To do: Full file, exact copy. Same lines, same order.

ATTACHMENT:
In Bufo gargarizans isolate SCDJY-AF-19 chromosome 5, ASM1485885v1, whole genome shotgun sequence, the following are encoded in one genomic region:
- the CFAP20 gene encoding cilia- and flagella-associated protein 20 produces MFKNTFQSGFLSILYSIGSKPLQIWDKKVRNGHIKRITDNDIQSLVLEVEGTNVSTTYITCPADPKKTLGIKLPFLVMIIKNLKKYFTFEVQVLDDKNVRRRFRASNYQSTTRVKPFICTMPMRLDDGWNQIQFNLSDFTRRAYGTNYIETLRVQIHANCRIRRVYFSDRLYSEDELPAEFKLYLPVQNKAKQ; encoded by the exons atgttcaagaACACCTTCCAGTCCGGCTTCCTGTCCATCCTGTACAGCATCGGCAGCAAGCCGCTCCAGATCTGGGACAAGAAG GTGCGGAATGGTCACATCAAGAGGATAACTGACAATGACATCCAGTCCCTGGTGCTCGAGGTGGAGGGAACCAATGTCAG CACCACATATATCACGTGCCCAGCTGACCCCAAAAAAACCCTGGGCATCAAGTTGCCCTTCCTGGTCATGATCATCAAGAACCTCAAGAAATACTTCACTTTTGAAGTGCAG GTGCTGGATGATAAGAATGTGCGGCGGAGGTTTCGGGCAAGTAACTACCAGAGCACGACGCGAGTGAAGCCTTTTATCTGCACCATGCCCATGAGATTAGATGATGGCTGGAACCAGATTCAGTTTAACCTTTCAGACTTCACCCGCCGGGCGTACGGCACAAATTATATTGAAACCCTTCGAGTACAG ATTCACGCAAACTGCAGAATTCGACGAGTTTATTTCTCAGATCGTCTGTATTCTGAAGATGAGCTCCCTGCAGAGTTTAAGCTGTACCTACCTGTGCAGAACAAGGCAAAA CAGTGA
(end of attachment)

In Bufo gargarizans isolate SCDJY-AF-19 chromosome 5, ASM1485885v1, whole genome shotgun sequence, the following are encoded in one genomic region:
- the CFAP20 gene encoding cilia- and flagella-associated protein 20 produces MFKNTFQSGFLSILYSIGSKPLQIWDKKVRNGHIKRITDNDIQSLVLEVEGTNVSTTYITCPADPKKTLGIKLPFLVMIIKNLKKYFTFEVQVLDDKNVRRRFRASNYQSTTRVKPFICTMPMRLDDGWNQIQFNLSDFTRRAYGTNYIETLRVQIHANCRIRRVYFSDRLYSEDELPAEFKLYLPVQNKAKQ; encoded by the exons atgttcaagaACACCTTCCAGTCCGGCTTCCTGTCCATCCTGTACAGCATCGGCAGCAAGCCGCTCCAGATCTGGGACAAGAAG GTGCGGAATGGTCACATCAAGAGGATAACTGACAATGACATCCAGTCCCTGGTGCTCGAGGTGGAGGGAACCAATGTCAG CACCACATATATCACGTGCCCAGCTGACCCCAAAAAAACCCTGGGCATCAAGTTGCCCTTCCTGGTCATGATCATCAAGAACCTCAAGAAATACTTCACTTTTGAAGTGCAG GTGCTGGATGATAAGAATGTGCGGCGGAGGTTTCGGGCAAGTAACTACCAGAGCACGACGCGAGTGAAGCCTTTTATCTGCACCATGCCCATGAGATTAGATGATGGCTGGAACCAGATTCAGTTTAACCTTTCAGACTTCACCCGCCGGGCGTACGGCACAAATTATATTGAAACCCTTCGAGTACAG ATTCACGCAAACTGCAGAATTCGACGAGTTTATTTCTCAGATCGTCTGTATTCTGAAGATGAGCTCCCTGCAGAGTTTAAGCTGTACCTACCTGTGCAGAACAAGGCAAAA CAGTGA